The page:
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PICTURE PERFECT

Land of endless foss-ibilities

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PICTURE PERFECT Beautiful rainbows over the Gullfoss (foss is waterfall in Icelandic) appear and disappear every few minutes

A self-drive holiday around Iceland will give you memories of a lifetime. Its stark lava fields, gorgeous glaciers, abundant waterfalls and friendly natives are likely to stay with you forever

It was eleven at night and still sunny outside. There we were, all alone in the middle of nowhere, in Iceland. It was so windy that our midsize rental car, our only shelter from the elements, was shaking violently. Before us lay the vast and majestic expanse of the Arctic Ocean. As we sat there on top of the cliff, contemplating the awesome nature around us, we heard some odd screeching sounds. We reluctantly left the warm comfort of our car to see what it was. Looking up, we saw a couple of seagulls being tossed around by the wind, shrieking loudly. One of them, unable to control its flight, almost hit us. We were so overwhelmed by the moment that the thought of getting back inside the relative safety of our car didn't cross our minds at all.

These and many such moments marked our travels across this wondrous North European country. In the course of a week, we encountered lush greenery, fiery geysers, and dramatically abundant waterfalls alongside glaciers.

The best way to make the most of a visit to Iceland without feeling rushed is to rent a car and to drive around the island from one town to another, spending each night in a different town. The road you would likely take is the Ring Road or Highway 1. We started at the capital, Reykjavik, located on the southwest part of the island, and drove eastward. Self-drive tour packages like Touris are a great starting point. We were able to tweak the package provided by Touris to include our main interest: Dettifoss, the biggest waterfall in Europe in terms of volume. Located in the Vatnaj?kull National Park, this waterfall (' foss' in Icelandic), ultimately falls into the J?kuls?rglj?fur canyon.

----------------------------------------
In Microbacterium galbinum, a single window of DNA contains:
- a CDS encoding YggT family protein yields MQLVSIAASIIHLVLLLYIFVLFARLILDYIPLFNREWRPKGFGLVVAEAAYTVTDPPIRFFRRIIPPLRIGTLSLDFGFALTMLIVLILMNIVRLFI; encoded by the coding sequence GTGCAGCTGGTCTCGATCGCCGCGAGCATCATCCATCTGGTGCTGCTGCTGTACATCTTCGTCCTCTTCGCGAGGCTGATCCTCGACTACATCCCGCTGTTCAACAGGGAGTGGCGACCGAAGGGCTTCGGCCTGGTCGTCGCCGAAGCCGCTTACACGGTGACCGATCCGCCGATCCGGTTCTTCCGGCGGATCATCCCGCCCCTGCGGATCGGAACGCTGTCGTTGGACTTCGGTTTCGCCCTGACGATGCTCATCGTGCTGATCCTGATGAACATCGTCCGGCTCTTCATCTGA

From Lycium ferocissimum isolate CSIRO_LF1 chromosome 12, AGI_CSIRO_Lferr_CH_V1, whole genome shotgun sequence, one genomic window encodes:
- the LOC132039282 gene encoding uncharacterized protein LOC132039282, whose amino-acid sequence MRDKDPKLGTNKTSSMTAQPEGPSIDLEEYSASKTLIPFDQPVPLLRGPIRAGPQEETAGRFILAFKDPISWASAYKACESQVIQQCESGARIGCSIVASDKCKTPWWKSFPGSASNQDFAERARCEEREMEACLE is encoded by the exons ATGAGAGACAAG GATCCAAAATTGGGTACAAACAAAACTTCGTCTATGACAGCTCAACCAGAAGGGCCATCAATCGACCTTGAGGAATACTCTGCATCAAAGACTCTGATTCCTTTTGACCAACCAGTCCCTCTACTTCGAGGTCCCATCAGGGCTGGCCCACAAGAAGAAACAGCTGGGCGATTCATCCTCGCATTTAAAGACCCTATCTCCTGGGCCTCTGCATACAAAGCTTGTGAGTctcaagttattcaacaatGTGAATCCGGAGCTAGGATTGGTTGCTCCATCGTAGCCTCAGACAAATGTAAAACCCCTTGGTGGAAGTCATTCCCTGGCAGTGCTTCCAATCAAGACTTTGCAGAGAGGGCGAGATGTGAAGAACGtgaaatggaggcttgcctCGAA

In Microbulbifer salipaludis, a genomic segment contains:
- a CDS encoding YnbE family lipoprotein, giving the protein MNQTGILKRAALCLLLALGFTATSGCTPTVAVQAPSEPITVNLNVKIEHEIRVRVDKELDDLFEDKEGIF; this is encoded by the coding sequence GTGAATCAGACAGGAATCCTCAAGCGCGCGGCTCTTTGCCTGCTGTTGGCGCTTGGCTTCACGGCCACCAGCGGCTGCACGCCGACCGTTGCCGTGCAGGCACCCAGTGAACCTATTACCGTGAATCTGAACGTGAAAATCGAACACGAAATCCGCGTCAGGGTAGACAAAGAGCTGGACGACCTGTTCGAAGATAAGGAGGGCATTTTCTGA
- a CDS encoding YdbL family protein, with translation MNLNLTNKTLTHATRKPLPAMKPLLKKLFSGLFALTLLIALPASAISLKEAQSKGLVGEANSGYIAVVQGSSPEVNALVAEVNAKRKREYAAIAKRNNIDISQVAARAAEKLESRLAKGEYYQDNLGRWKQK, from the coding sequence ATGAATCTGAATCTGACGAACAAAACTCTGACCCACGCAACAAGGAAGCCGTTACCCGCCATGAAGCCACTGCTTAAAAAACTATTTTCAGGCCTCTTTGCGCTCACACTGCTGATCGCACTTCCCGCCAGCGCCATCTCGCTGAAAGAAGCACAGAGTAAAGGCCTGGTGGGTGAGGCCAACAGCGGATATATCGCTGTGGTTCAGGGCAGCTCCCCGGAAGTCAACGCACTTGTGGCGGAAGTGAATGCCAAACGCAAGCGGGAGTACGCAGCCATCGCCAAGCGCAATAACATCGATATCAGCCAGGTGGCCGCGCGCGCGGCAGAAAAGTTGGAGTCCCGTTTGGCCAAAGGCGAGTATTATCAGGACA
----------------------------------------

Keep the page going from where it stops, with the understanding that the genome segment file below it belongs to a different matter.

As you drive around the country, you will notice that a typical town here is a group of five, fifteen or twenty houses with the tallest building usually a church with a steeple on it. They would typically be located in the valleys surrounded by beautiful mountains. And you can see "strings" of waterfalls flowing from the mountain tops all the way down to many of these remote towns. In fact one can see these towns from miles away. Iceland provides many wonderful opportunities for those who want to stop and feast their eyes on the overwhelming abundance of natural beauty around.

While it can get pretty cold even in June, summer is the best time to visit, mainly because of the 24-hour daylight you will have at your disposal. And don't forget to pack a picnic lunch, park anywhere and get a front seat view of natural splendour at its best. You can choose between the Eldhraun Lava Fields;the beautiful rainbows over the Gullfoss (pronounced Gutlfoss) waterfall that appear and disappear every few minutes depending on the time of day and the weather, Jokulsarlon glacier lagoon, which is a must-see mainly because unfortunately, it is receding at a rapid pace due to global warming, while still retaining its spectacular beauty;and the Great Iceland Geysir.

While being a vegetarian certainly presents a bit of a challenge in Europe, eggetarians will be glad to know they should be able to manage just fine in Iceland. Having said that, Iceland is a very tourist friendly country. The cafes and restaurants were more than ready to accommodate our 'No meat', 'No fish' and 'No egg' diets. All I had to do was to ask them very nicely, in English, if they would make something outside of the menu and they were willing to oblige. And for the more adventurous there is the H?karl. Pronounced haukhadl, which is Icelandic for shark, this unique dish is clearly an acquired taste, with its very strong taste and smell of ammonia.

Speaking of smells, the one thing that literally hit us the moment we landed in Iceland is the strong smell of sulphur. The entire island smells of sulphur. You feel it more in Reykjavik than in the rest of the country. And it is particularly strong in the hot natural water flowing in the faucets and showers. As for the health and safety issues regarding smelling this over extended periods of time, the 300, 000 inhabitants of Iceland will happily vouch for its safety. The best thing is to try and forget about it as soon as possible. And hey, the amazing sights around the island make it easy to do that.

I especially remember this one day. As we were traversing the only highway of the country, we had this eerie feeling that we were being watched. Not by someone, but by a silent giant;One that has literally been on the move now for more than a million years. It was the majestic Breidamerkurjokull glacier. This magnificent and peaceful ocean of ice was guiding us through twists and turns until we reached the awe inspiring Jokulsarlon glacier lagoon.

Come to think of it, this is why we travel. So that we may push our comfort zones just a little bit more. So we can force ourselves to learn smatterings of foreign customs and languages and get smiles when we try to use it on the locals. So that we may be there in the moment when looking upon nature's wondrous majesty in a place like Iceland. And so that we may later share that with anyone who cares to listen, hopefully inspiring them to head to Iceland's windy expanses, too.

 

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